The subjects were asked to complete the scales based on their last week’s emotions. To prevent sample attrition and incomplete responses, they were asked to complete them immediately. The researcher was present in the ward to answer any ambiguities and checked the returned questionnaires to ensure complete answers. Health protocols were followed in the data collection process; therefore, the mothers had less stress concerning the transfer of COVID-19 and were more willing to participate. If the mother was bored or the child’s physical condition was poor, the researcher would delay completing the questionnaire. Because most of the diagnostic and treatment procedures and doctor visits take place in the morning, mothers were more willing to participate in the study in the evening (5-9 pm). Therefore, the researcher collected the data at that time. 
Data were analyzed using descriptive statistics, and parametric inferential statistics (analysis of variance, independent t-test, Pearson correlation coefficient, and regression analysis) using SPSS software, version 22. The significance level was considered at 0.05.
3. Results 
According to the findings, the age of 44.9% of mothers was 30-39 years and their average age was 34.45±6.93 years. It was also found that 39.8% of children aged 7-12 years, with girls (51.5%) outnumbering boys; 36.7% of the children had leukemia. Table 1 summarizes the demographic characteristics of the mothers and children.

Table 2 shows the mothers’ mental status and the level of their fear of COVID-19. According to this table, the hospital anxiety and depression of most of these mothers were at a borderline level. Also, their fear of COVID-19 was at a high level.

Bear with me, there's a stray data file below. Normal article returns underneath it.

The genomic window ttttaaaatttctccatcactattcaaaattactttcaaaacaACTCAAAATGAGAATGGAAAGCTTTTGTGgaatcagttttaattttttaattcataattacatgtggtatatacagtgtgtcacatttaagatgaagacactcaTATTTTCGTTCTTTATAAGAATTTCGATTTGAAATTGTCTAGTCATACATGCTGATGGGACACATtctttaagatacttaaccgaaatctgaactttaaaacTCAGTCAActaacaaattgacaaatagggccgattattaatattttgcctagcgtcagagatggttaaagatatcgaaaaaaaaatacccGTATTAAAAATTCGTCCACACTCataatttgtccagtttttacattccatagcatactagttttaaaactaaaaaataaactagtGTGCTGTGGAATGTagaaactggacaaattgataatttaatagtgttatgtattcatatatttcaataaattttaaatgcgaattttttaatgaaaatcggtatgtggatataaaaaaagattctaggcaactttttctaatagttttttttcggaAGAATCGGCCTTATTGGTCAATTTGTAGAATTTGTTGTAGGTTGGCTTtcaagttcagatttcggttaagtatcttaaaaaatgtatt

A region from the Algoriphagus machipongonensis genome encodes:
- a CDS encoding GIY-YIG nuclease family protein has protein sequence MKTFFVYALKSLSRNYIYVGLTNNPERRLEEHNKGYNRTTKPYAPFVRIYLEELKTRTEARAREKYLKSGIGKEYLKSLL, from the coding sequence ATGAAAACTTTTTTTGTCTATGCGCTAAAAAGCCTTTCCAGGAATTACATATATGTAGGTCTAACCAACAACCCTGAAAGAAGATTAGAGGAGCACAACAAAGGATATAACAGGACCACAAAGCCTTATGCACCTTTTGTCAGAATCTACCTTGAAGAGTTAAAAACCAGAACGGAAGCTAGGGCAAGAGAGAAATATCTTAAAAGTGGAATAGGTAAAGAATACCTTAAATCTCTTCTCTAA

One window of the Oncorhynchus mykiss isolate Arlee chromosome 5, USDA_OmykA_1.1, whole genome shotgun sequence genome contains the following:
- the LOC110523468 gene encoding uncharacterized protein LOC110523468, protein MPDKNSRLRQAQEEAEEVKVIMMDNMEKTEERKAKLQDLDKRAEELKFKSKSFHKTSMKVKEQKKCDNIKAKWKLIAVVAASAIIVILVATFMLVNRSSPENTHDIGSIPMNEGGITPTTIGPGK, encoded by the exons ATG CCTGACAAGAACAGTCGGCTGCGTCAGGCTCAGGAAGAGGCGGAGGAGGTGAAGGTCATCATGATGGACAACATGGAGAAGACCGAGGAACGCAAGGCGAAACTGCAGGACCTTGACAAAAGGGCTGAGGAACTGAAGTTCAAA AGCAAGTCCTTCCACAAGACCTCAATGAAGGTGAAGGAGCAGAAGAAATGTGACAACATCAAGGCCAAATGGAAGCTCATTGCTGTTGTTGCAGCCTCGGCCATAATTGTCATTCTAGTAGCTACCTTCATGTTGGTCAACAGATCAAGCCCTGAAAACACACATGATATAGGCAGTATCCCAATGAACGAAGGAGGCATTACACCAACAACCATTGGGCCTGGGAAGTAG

According to Table 3, there was a direct and positive correlation between hospital depression and hospital anxiety with the fear of COVID-19 in the mothers of children hospitalized with the chronic disease during the pandemic (P=0.001).

The results of the regression analysis of the correlation between these variables are shown in Table 4.

There was a significant correlation between the mother’s hospital anxiety with the child’s disease and the length of hospitalization. In addition, their hospital depression was significantly correlated with the child’s disease and length and frequency of hospitalization. Finally, the mother’s fear of COVID-19 had a significant correlation with the child’s age, disease, and length and frequency of hospitalization (Table 5).

4. Discussion 
This study showed that mothers of children with chronic diseases suffer from borderline hospital anxiety and depression. Few studies have worked on this issue during the pandemic; however, their results are consistent with the results of this study; that is, they have reported considerable depression and anxiety in this group of mothers whether their child is hospitalized or not (Pınar Senkalfa et al., 2020; Durcan et al., 2021; Farajzadeh et al., 2021; Althiabi, 2021).